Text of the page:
Police blame a woman named Butts for stealing toilet paper from a central Iowa courthouse, and while they’re chuckling, the theft charge could put her in prison.
“She’s facing potentially three years of incarceration for three rolls of toilet paper,” Chief Lon Walker said, stifling a laugh as he talked to KCCI-TV about Suzanne Marie Butts. “See, I can’t say it with a straight face.”
Why does such a minor offense carry such a severe punishment?
The fifth-degree theft charge, a misdemeanor, normally carries a sentence of less than a year in jail. But Butts could face more time if convicted under the state’s habitual offender law because she has prior theft convictions.
* Wow, talk about passive-aggressive behavior. (The husband, not the wife.) [Island Packet]
* The FTC may be good at many things, but creative punny language is not one of them. [Truth on the Market]
* Sexual harassment: once a dog, always a dog. [Reuters / Oddly Enough]
* I blame the same wiring responsible for guys’ breasts-as-stimuli reaction for the double take on that guy with the Che Guevara neck tatt. Reflex trumps judgment. [Agoraphilia]
Defendant Genarlow Wilson, who served two years behind bars for having consensual oral sex with another teen, has been ordered released from prison. Wilson’s habeas corpus petition was granted, despite defense counsel being named “B.J. Bernstein.”
(If former President Bill Clinton were asked if Monica’s ministrations were worth it — the impeachment, the ignominy, the imperilment of his presidency — what would he say?) Judge Throws Out Sentence in Teen Sex Case [New York Times] Judge Frees Teen Imprisoned for Consensual Oral Sex
[Atlanta Journal-Constitution via Drudge Report]
There aren’t many two-time winners of ATL’s Judge of the Day award. The members of that distinguished group are true pieces of work — jurists like Judge James M. Brooks and Judge Elizabeth Halverson.
But we think that Judge Wilbur Mathesius, of Mercer County, New Jersey, richly deserves membership in the club. If you question this conclusion, just click here, to read what one tipster described as “a judicial hissy fit, with great footnotes.”
Some background. The New Jersey Supreme Court recently disciplined Judge Mathesius, suspending him from the bench for 30 days, and directing him to “reflect on his position of authority and the manner in which he exercises that position of authority.” So Judge Mathesius did just that:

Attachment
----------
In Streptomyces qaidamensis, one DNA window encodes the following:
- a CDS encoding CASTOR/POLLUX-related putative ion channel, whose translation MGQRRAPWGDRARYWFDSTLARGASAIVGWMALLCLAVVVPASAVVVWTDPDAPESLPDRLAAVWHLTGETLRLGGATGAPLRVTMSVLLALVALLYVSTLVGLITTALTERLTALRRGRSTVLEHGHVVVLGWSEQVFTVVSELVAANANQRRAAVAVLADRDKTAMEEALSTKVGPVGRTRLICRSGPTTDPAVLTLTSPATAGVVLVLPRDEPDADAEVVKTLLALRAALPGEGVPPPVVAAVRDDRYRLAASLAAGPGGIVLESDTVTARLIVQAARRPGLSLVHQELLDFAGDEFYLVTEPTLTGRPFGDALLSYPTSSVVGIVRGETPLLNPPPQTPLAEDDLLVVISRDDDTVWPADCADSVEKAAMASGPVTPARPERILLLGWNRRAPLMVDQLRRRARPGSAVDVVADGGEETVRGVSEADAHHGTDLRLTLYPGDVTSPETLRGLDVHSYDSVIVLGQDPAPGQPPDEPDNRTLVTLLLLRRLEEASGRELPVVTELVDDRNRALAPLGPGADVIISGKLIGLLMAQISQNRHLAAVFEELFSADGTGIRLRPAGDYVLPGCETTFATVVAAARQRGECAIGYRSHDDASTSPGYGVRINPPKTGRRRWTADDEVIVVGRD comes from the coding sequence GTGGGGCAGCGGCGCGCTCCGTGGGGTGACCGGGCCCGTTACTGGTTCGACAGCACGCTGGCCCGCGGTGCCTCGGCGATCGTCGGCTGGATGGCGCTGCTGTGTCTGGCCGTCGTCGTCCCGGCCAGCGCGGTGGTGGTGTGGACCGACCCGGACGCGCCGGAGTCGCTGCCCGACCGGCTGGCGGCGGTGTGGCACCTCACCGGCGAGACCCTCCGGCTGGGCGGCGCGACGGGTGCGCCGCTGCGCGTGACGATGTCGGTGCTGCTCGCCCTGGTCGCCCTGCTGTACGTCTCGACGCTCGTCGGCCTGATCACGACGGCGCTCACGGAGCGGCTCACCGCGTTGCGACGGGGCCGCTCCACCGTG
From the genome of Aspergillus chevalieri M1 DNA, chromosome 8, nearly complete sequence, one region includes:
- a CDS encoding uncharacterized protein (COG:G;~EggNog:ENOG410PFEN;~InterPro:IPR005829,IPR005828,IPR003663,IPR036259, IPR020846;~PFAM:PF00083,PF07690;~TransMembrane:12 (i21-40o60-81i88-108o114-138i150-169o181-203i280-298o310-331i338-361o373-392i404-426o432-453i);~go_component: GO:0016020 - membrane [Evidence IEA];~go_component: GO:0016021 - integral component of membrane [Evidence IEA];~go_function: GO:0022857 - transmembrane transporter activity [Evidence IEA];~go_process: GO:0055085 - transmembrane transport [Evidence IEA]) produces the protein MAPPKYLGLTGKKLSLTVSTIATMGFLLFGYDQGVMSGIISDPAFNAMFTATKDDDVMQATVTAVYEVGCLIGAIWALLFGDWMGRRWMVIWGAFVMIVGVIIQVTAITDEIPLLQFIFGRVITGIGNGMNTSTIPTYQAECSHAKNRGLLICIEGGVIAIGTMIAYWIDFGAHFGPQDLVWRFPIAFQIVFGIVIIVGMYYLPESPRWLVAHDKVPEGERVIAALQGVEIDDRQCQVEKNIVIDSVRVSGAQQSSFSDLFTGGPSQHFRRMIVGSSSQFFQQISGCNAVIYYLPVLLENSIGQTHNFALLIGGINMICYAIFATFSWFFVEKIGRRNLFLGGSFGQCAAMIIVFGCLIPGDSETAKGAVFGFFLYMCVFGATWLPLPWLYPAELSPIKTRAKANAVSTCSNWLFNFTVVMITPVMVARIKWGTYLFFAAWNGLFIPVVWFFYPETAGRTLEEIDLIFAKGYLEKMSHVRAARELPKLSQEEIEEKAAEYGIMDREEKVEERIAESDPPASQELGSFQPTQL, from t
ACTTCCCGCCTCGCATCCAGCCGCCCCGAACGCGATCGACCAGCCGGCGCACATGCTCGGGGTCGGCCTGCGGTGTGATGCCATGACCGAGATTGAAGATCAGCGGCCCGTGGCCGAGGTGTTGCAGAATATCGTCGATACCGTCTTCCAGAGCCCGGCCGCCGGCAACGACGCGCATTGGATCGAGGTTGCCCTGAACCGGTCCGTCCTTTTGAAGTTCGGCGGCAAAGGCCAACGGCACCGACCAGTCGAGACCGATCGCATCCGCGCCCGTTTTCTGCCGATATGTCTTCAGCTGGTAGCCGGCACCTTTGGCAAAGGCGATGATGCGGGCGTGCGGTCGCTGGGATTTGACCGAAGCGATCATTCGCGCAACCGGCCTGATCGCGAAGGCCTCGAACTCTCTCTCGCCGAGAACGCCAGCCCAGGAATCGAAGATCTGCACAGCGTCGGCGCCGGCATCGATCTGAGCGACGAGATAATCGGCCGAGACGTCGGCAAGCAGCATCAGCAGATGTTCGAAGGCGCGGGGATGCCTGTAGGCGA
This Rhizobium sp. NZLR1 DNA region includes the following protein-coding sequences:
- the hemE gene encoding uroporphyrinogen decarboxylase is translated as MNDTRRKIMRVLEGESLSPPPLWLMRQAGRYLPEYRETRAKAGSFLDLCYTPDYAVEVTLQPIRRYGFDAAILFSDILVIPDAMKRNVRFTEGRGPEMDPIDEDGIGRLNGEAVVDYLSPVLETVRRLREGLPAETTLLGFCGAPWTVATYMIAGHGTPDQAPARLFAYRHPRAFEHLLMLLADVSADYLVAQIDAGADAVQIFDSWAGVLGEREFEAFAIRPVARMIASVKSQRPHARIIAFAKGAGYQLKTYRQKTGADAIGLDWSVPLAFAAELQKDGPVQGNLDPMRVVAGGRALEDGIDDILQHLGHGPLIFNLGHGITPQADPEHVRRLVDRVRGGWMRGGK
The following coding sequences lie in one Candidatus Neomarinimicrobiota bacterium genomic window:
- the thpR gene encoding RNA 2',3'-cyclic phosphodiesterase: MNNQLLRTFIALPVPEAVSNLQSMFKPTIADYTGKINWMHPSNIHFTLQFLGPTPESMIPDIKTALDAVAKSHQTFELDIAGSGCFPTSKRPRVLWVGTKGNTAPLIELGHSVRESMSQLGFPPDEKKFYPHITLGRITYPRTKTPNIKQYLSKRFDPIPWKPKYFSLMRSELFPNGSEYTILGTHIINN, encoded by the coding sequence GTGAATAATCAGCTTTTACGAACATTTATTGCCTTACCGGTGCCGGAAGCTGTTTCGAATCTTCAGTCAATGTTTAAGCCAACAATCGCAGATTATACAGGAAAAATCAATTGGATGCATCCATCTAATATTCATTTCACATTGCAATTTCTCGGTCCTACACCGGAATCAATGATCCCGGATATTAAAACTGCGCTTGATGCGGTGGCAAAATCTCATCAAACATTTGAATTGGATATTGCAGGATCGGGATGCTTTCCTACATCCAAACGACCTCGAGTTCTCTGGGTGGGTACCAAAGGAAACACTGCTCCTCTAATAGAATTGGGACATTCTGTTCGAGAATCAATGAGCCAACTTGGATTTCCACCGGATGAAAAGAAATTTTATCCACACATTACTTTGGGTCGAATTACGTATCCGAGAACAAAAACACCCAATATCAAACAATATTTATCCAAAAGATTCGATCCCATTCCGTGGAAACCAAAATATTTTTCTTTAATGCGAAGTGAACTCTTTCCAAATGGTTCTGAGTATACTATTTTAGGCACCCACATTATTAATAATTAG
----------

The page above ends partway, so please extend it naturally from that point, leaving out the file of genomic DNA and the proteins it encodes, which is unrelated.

I removed to a remote and undisclosed location to encourage contemplation and reflection. To provide further catalyst to my reflective capacities, I subsisted on a Zen macrobiotic vegetarian diet, an occasional leaf or two of organic radicchio and Evian water, foraging as best I could for native fruits and nuts. The occasional tuna sushi was like gold. I report herewith the product of that reflection…
The keeper of the California LIST OF SHAME needs to remove Townsend and Townsend and Crew. As pointed out by another commenter, the firm has raised to the $160K pay scale.
We’ve confirmed the raise with sources at the firm. We also have a copy of the memo.
Townsend has raised its the minimum billable hour requirement to 1900 hours annually. The memo also contains an interesting discussion of the possibility of a two-track system, with respect to hours and compensation. The firm explains that it considered, but ultimately rejected, such a structure.
You can check out the full memo after the jump.
What did we learn from the comments on last week’s open thread about Atlanta? We learned that the next market you want to talk about is… Charlotte!
In all of the bitching about ATL — the depressed starting salaries, the compression, the higher-than-expected cost of living, the crappy weather — CLT was frequently cited as a southern legal market where associates aren’t quite as screwed arguably get a better deal. New York and California snobs may scoff, but Charlotte is the 20th largest city in the United States. It has a robust legal market, thanks to its status as a major financial center, with tons of financial and insurance company clients.
Depending upon where you work in the Charlotte market, you can live like royalty. Check out this message from a tipster:
I am an associate at Cadwalader, but in the Charlotte office. [Earlier this year], we received a memo stating that we were going to be paid NYC salaries, but that the increase was going to be in three steps. The first two steps were set forth in a memo (which was protected against forwarding, printing, replying… hell I even thought it would explode a la Inspector Gadget if I stared too long).